Costa’s work at Kellogg’s included fine cabinet work for the offices and homes of Seattle bankers. He continued with Kellogg’s until the company closed and Costa opened his own business in 1981. With tools and equipment purchased from Kellogg’s and referrals from their office manager, Costa began with a small shop in the basement of his home. As he became established in the Greek community his work increased. He has built shelves, library and kitchen fixtures for St. Demetrios Church where he served for 12 years on the parish council and for All Saints Camp on Raft Island asking only for materials and his expenses. As his business grew, Costa improved his skills by study through Chicago Technical College, learning to read blueprints and the details of wiring, plumbing and related work for home construction.
In 1990 Costa visited Oldrich Berka, his former Czechoslovakian colleague at Kellogg’s, who owned an old house and a large farm property in Kirkland, across Lake Washington from Seattle. The Mavromatis family visited Kirkland regularly, picnicking on the property. Costa and Rita purchased a parcel of land from Oldrich, found an architect and Costa built the family home in which they now reside. He fondly recalls the housewarming with about 25 children and their families in attendance. His business has been located in a large metal structure adjacent to his home and contains every piece of woodworking equipment one might imagine.
Costa is very proud of his skills, his independence, his honesty and his ability to help others. During his early days in Seattle, he saw homeless people begging on the streets and boarded up homes on deactivated Fort Lawton (now Discovery Park) and wondered why those people could not be put to work, improving the homes and living in them. He is also very proud of being able to optimistically take on a new project even when others may have their doubts as to his abilities. He values the closeness of family and neighbors and having become successful in his business.
From the time he was a little boy, he always enjoyed music. His father would bring him records which he played on a high-quality turntable. In Greece he had a reel-to-reel tape recorder. Costa has a collection of over 2000 records and cassettes plus eight-track players, reel-to-reel recorders, speakers and everything needed to provide a professional sound for large events. With his son Danny, Costa has provided music for Greek festivals, weddings and holiday celebrations. As Danny began his own profession and newer equipment has become available, Costa now uses the equipment only for his own pleasure. He also began his photography hobby in Greece when he was 14, developing black and white photos. He has an extensive collection of pre-digital cameras and developing equipment with which he has created large posters with excellent resolution. Finally, he has collected stamps and coins from all over the world since he was 12 years old.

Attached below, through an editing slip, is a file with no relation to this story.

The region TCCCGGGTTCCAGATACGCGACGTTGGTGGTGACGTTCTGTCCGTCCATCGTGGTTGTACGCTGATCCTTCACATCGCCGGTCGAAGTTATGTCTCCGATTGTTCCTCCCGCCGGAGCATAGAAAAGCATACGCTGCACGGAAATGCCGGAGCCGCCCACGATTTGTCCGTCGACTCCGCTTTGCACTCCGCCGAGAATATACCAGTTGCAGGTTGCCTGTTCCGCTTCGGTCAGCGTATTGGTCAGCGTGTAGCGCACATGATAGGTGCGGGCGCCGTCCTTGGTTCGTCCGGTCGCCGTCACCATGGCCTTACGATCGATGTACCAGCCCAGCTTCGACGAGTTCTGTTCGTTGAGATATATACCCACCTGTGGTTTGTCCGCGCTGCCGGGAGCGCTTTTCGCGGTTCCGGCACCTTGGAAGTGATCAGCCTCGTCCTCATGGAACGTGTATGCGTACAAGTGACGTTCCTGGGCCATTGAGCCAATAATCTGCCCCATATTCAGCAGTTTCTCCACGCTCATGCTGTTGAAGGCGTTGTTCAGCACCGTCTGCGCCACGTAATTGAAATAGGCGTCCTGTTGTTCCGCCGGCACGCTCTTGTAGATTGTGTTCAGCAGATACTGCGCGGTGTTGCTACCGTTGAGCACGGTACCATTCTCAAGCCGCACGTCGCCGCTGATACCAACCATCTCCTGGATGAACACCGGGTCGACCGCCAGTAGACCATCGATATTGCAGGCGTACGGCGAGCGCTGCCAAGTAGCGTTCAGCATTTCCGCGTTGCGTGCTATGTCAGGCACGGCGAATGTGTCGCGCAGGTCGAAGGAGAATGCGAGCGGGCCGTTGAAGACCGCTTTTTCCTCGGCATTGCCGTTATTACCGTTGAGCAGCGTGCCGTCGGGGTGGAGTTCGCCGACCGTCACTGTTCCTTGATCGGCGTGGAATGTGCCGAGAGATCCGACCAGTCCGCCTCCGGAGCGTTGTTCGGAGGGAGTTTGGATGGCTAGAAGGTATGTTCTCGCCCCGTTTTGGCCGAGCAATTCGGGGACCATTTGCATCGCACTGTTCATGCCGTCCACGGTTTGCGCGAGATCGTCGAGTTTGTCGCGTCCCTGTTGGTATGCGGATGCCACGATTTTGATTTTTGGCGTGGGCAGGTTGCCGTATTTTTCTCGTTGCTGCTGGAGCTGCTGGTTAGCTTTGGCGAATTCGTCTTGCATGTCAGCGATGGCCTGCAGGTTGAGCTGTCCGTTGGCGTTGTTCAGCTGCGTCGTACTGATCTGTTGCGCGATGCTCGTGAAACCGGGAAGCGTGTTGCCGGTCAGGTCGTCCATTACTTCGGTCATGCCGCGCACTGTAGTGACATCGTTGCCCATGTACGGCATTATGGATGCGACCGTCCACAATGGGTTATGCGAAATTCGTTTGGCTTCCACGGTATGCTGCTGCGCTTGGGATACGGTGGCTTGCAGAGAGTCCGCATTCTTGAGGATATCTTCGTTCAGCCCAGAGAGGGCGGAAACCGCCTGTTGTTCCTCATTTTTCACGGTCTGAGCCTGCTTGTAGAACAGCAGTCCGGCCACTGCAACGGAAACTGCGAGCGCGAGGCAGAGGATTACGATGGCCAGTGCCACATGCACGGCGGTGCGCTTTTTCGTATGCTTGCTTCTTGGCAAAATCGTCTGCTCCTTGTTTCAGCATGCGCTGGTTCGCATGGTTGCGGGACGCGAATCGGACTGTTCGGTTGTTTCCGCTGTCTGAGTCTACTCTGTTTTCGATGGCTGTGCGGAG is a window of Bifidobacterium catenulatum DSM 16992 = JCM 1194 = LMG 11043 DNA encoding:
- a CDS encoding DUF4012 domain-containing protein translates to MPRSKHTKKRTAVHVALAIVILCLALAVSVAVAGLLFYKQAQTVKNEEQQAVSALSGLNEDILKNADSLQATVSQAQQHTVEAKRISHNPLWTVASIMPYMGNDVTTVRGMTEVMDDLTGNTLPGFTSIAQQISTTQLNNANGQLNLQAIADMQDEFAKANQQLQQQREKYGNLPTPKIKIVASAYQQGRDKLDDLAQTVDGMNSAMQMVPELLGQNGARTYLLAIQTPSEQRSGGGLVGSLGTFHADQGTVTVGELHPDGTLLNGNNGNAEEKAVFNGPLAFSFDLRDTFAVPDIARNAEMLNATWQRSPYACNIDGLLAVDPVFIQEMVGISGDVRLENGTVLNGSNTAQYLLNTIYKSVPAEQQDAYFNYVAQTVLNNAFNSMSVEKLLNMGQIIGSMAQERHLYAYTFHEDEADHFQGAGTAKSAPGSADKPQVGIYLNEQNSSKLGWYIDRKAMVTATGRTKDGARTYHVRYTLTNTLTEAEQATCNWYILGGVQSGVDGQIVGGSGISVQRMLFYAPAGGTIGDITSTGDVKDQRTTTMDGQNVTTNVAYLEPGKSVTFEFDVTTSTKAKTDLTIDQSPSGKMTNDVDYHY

Costa remembers his mother saying, “homa na piasis kai malama na ginete” hold onto the soil and you have gold. His numerous hobbies and possessions have given him his “gold” over the years. Costa never lacks for activity and finds peace in his own home while working with his wood, his music, his photography, his stamps, his coins and a perfectly restored 1974 blue MGB convertible. By keeping active he has little time to complain or become nervous about any problems. He knows that if one is trained and prepared before taking on a project he will be successful. Despite some naysayers along the way, he has proven this theory to be true.
Now retired, Costa uses his skills occasionally and is pleased to help others. He has been able to take his children to Greece and Turkey to see his home, his schools and to understand the life he experienced as a young man. He is very proud of his heritage and calls himself a 100% Byzantine Greek Christian from Constantinople.By John and Joann Nicon, (February 27, 2015)
1 Costa with a photo of his shop, 2014
2 Georgos’ identification, circa 1940
3 Georgos Mavromatis, 1960s
4 Anastasia Mavromatis, circa 1948
5 Prinkipo, 1950s
6 Costa, Anastasia, Athena, 1947
7 Costa, 1950s
8 School friends in Istanbul (Costa center in sweater), late 1950s
9 Costa, Anastasia, Georgos, Athena, mid 1950s
10 Athena and Costa, early 1950s
11 Costa and Athena, 1950s
12 Athena and Costa, 1960s
13 Georgos and Anastasia, 1960s
14 Costa and his NSU Prinz, 1960s
15 Costa playing the accordion, 1960s
16 Costa, 1960s
17 Costa and Rita in Greece, 1972
18 Rita and Costa wedding, 1973
19 Costa with Danny and Stacy, 1977
20 Costa, Rita, Stacy and Danny, 1994
21 Georgia Armatas, Stacy, Danny, Rita, Costa in Istanbul, 2000
22 Son-in-law Fr. Evan Armatas, Stacy, daughter-in-law Jessica, Danny, circa 2008
23 With grandchildren (l-r) Elise, Eleni, Vivian, Rita, Alexia, Spyridon, Costa, Maria, 2013
24 Costa with masters Niko and Yianni Karithopoulos in Greece, 1960s
25 Costa’s construction certificate, 1986
26 Costa’s business card, 2014
27 Costa in his shop, 2014
28 Costa with his hobbies, 2014
29 Costa at Buyukda, formerly Prinkipo, 2014
30 Costa and Rita, 2014
Photos 1, 27, 28 and 30 by John Nicon; all others from Mavromatis family collection SOURCES
Video interview by John and Joann Nicon, April 2014